Space in role-playing
Late in September I played in an excellent twenty-person live action as part of SAGA’s Nanocon. We had a number of colourful characters, a bunch of (spontaneous and set-piece) scenes that involved the entire cast, and a bunch of boisterous fist-fights (and a staking or two) to spice up the evening, but almost all my favourite scenes were small, two-person conversations in the quiet spaces between the big action.
This sense of space can be hard to achieve. Especially in big1 games, GMs and writers can feel the need to weave together multiple complex plot-lines, giving every player so much to do that they’re frantically checking their list of actionables every minute of the game, working out who they have to talk to next. In comparison, my character in September’s LARP had a grand total of two goals. I never felt particularly rushed, and I even got the chance to make my own goals as the night progressed.
This feeling of being over-stretched, of constantly being on your feet, was aptly described by Kamil Buchtík in a recent article on Nordic LARP:
[A few] players had more plots than they were able to play. They ignored some of them…but more often this lead the players to shallow play. They were more “doing” and less “acting and feeling”: Declare love, checked. Business meeting, checked. Confront the rival in love, checked. Break up, checked…
Space is a tricky thing to bring to tabletop games as well. Worse, you only have the one GM, around whom action revolves: it’s not as common to have two players skive off to one corner where they can have a quiet scene, and if that scene happens at the table you’ll have a bunch of players yawning, checking their phones and waiting for their scene to start. It’s a little discouraging.
Which is a pity, because I like that sense of space. It lets you sit back and reflect a bit, maybe even coming to understand your character a bit better. And sometimes the quiet scenes are the best bits of the session.
What is space?
Space is something that’s tricky to pin down. The abstract idea of “space” in a roleplaying game is really a vague description of the feeling you get when you have time to process what’s happening, to assimilate the recent changes into your character, and use these feelings as feedback in what to do next. At the table, I want to suggest that this manifests itself as what I’m going to call “quiet scenes”. Quiet scenes tend to:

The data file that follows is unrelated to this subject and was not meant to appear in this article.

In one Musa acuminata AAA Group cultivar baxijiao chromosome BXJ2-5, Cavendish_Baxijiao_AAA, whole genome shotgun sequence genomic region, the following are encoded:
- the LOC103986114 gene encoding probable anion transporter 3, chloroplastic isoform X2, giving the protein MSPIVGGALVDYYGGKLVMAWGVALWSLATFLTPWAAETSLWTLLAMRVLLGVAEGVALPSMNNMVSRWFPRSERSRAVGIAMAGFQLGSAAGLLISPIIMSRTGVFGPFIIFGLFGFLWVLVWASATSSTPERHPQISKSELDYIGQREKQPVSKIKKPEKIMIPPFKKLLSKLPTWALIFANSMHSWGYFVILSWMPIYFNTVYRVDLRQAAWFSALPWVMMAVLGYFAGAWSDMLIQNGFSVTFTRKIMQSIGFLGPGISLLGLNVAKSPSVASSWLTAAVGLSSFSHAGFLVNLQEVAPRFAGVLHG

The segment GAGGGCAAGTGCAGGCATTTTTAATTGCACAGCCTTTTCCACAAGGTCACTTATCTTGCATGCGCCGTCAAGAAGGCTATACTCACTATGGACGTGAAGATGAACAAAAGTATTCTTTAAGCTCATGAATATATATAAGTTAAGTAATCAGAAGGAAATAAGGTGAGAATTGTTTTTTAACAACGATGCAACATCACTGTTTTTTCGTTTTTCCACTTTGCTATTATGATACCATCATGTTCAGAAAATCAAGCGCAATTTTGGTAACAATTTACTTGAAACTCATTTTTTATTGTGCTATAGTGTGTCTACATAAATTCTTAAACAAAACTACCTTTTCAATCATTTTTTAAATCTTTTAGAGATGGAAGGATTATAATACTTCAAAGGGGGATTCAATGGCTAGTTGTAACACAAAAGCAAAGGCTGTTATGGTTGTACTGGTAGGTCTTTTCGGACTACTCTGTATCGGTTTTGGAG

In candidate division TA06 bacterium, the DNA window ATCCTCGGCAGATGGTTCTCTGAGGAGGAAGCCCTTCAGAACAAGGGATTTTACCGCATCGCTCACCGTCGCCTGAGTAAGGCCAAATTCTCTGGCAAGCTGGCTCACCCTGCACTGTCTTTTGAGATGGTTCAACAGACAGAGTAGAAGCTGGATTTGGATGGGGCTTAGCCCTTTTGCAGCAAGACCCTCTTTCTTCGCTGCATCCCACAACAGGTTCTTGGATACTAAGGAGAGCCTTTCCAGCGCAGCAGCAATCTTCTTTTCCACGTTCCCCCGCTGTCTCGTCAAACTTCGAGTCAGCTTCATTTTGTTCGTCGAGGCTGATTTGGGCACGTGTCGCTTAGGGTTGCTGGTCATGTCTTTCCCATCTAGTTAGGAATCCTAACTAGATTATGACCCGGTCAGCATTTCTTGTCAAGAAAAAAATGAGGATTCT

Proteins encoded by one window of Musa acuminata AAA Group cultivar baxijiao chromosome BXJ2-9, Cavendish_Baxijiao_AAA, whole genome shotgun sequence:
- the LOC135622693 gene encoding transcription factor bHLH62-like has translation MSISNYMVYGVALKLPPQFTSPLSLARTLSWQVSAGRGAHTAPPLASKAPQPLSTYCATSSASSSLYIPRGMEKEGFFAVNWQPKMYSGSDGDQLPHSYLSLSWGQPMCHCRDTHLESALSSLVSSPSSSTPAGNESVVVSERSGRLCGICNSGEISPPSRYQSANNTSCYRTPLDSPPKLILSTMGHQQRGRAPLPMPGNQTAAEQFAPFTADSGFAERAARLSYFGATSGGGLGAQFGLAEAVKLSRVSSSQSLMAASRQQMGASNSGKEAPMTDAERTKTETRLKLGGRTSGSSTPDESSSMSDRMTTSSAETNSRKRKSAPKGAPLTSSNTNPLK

- Involve 2-3 players
- Encourage cooperative or introverted (self-directed) play, rather than competitive play
- Lack an obvious goal or obstacle
- Distance themselves from mechanics, instead focussing on story and fiction
Space around the game
There’s two types of space we see. First, space that we experience as characters: taking a leaf from film, we could call this diagetic space (i.e. space that the characters experience). Coupled with this is the idea that we as players can do with a bit of space now and again. This non-diagetic (i.e. not experienced by the characters, but by the audience/players) space takes a somewhat different form: often this means that we spend time between scenes reflecting on what just happened, rather than diving in to the next scene. McDaldno and Tegu, in Safe Hearts, describe how they see non-diagetic space when playing Monsterhearts:
When you play Monsterhearts, take breaks. Between scenes, give people thirty seconds to crack jokes and release some of their emotional tension. Throughout the session, at least once or twice, call for a water break where people actually get up and leave the table. When you finish a Season, actually follow the advice in the text and play a different game as a palette cleanser before deciding whether you will return to Monsterhearts.
Breaks give you room to breathe, to reflect upon how the contents of each scene made you feel, and to think more about the boundaries that you’ve expressed. If you are unsatisfied with the direction the story is moving in, breaks let you decide upon an approach or response - do you talk about it with the other players, play your character differently, or excuse yourself from the game? Maybe you realize that you need to say, “hey folks, that scene was really emotional and scary for me, but I’m glad it happened the way it did.”